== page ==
Posts Tagged ‘$ per millisecond’

What is the value of quality?

January 4, 2013

Some organizations survive by reducing their price of nonconformity from 40% to 20% of revenue. These organizations inspect and audit to stop bad quality from reaching the customer. Reducing the price of nonconformity (PONC) is their laudable quest. If the organization served no customers or delivered no product, PONC would be zero! Quality management therefore requires another metric.

The term “value of quality” makes us think about this. Customers pay for whatever they value. They buy when they are confident that what they buy will fulfill their needs. These needs include affordability. Therefore, we manage quality to deliver value. This includes preventing loss.

Organizations prosper by ensuring they add value faster than their competitors do. They ensure their organizational management systems enable employees to add value quickly. Organizations apply this thinking (summarized as $ per millisecond) when developing, using and optimizing their management systems to deliver more value even faster. Consequently, they can earn a lot more with services and products that are highly valued by more customers.

Leading organizations design, make and deliver services and products that exactly fulfill the needs of their intended customers. They avoid waste in hitting this target. They learn of new needs and new ways to add value – faster and perpetually. They know that sorting good product from bad (aka inspection) slows the velocity of adding value. They know that falling short of customer needs wastes valuable resources. They know that exceeding customer needs, in terms of what they value, increases costs without reward. They may reach a design dilemma: features that do not fulfill customer needs are a waste but delivering more features than customers initially say they require may expose needs not fulfilled by competitors.

The product and its outcomes may include the customers’ wider perceptions of value. Customers used not to care how well their favorite company treated its suppliers or paid its taxes. Increasingly even the most loyal customers care enough about any suffering in how the product is made. Imagine destroying a valuable brand by misusing it as a tax dodge. Customers and employees care about global organizations paying taxes where they work and live. They value social responsibility enough to influence their buying decisions and their career choices.

Hence, quality includes value as perceived by our customers as well as services and products free of nonconformity. Organizations develop, use and improve their management systems to enable employees to add value faster while preventing loss sooner.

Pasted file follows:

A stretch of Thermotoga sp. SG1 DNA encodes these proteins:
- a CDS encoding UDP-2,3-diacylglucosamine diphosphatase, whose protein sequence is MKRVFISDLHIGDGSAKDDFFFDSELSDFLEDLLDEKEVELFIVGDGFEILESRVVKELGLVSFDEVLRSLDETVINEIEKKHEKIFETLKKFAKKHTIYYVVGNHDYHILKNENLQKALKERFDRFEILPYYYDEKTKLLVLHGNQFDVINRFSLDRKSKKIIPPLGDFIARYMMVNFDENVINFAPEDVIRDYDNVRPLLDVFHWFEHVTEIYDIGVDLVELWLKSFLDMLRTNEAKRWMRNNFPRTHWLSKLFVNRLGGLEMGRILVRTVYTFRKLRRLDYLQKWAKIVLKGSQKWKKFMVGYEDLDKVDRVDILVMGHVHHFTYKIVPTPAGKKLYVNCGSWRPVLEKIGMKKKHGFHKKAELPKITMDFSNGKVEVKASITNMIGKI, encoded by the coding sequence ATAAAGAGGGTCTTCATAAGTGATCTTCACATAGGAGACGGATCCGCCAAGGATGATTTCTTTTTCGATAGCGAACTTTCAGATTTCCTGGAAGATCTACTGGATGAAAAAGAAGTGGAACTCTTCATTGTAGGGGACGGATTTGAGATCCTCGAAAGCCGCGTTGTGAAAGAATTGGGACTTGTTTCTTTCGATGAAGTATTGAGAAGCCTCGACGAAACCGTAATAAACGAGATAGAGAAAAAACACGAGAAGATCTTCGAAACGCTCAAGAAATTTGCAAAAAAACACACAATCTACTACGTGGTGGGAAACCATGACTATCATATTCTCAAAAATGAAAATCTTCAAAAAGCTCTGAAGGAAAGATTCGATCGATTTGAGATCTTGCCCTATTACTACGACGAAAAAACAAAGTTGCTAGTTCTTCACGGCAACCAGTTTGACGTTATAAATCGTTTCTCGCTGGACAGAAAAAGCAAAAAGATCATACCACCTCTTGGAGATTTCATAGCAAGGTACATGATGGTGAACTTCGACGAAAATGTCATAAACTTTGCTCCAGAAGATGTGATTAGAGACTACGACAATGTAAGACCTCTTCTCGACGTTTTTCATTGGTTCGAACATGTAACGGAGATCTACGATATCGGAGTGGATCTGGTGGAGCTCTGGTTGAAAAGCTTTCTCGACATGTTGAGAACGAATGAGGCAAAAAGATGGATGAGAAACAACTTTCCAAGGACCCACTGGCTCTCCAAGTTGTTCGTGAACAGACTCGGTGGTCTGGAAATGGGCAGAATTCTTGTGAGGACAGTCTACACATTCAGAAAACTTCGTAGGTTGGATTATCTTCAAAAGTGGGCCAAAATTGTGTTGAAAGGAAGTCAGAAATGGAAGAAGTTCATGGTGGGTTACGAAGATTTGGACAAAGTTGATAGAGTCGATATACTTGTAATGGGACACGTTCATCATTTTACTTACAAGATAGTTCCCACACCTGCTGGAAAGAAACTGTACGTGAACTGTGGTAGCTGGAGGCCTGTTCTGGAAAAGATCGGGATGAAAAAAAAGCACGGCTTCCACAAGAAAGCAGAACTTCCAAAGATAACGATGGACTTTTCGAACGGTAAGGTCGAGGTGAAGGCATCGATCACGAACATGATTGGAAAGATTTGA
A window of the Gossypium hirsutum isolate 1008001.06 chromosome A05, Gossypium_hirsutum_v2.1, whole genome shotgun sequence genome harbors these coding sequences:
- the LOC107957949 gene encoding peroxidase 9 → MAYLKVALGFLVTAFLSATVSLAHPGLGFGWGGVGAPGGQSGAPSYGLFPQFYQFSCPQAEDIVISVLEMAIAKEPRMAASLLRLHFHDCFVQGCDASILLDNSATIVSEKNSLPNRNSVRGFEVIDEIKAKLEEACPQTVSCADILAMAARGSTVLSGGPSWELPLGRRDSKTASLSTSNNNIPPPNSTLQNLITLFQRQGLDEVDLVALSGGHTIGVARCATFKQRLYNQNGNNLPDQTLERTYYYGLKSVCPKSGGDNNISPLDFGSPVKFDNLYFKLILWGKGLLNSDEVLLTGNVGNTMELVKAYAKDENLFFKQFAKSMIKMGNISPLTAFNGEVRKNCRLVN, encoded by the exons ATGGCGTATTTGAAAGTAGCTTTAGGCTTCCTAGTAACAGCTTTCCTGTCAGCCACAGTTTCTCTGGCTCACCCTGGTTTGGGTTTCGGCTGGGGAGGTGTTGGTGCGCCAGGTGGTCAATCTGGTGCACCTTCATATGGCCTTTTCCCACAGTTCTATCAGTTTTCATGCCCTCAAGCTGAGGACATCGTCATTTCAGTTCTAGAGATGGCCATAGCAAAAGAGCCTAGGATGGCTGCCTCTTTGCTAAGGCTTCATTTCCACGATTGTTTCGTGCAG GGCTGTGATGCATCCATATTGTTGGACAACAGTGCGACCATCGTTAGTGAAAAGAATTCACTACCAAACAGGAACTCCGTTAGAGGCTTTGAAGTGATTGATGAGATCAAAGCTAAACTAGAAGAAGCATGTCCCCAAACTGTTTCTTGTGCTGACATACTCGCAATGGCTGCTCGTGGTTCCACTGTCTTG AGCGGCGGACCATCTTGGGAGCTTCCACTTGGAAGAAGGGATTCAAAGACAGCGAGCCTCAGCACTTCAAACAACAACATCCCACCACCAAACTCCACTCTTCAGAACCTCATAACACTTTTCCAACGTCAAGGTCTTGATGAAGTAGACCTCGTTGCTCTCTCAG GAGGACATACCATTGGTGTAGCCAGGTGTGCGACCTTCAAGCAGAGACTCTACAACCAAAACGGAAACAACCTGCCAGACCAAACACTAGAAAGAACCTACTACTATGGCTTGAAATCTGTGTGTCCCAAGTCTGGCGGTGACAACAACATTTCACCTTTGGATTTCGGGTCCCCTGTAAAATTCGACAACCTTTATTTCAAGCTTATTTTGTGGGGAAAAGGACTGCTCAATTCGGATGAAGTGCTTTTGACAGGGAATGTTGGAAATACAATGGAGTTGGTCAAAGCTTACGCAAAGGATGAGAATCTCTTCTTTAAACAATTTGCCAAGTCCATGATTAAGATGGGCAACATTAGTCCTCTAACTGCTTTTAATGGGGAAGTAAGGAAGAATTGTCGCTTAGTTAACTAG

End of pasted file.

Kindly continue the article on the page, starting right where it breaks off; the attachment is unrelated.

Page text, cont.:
$ per millisecond

August 31, 2011

How fast does your organization add value?

All work should help other people. In this context all work is service. We also know that all work is process. Work should add value or enable another process to add value. When our work depends on the successful interaction of several different functions we need a management system to help us so we are all doing the right things the right way at the right time.

Besides paying customers, our communities, our families, our colleagues, ourselves and our employers – the people receiving the results of our work are stakeholders.

Management systems should inform us of the requirements critical to success. Management systems should deliver to us, on-time and defect-free, the inputs to which our work must add the value. Management systems should deliver the necessary resources and controls so we understand and can agree customer requirements. As part of the management system leaders coordinate our work and cause all of us to care passionately for each other’s requirements.

In short, the management system enables us to earn a living and our organizations to exist.

Sometimes our system slows us or stops us from adding value because its core or support processes, the inputs, resource or controls are late, ineffective or defective in some other way.

Two questions remain: “how fast does your management system enable your core processes to add value and what are doing with your management to hasten the rate it adds value?”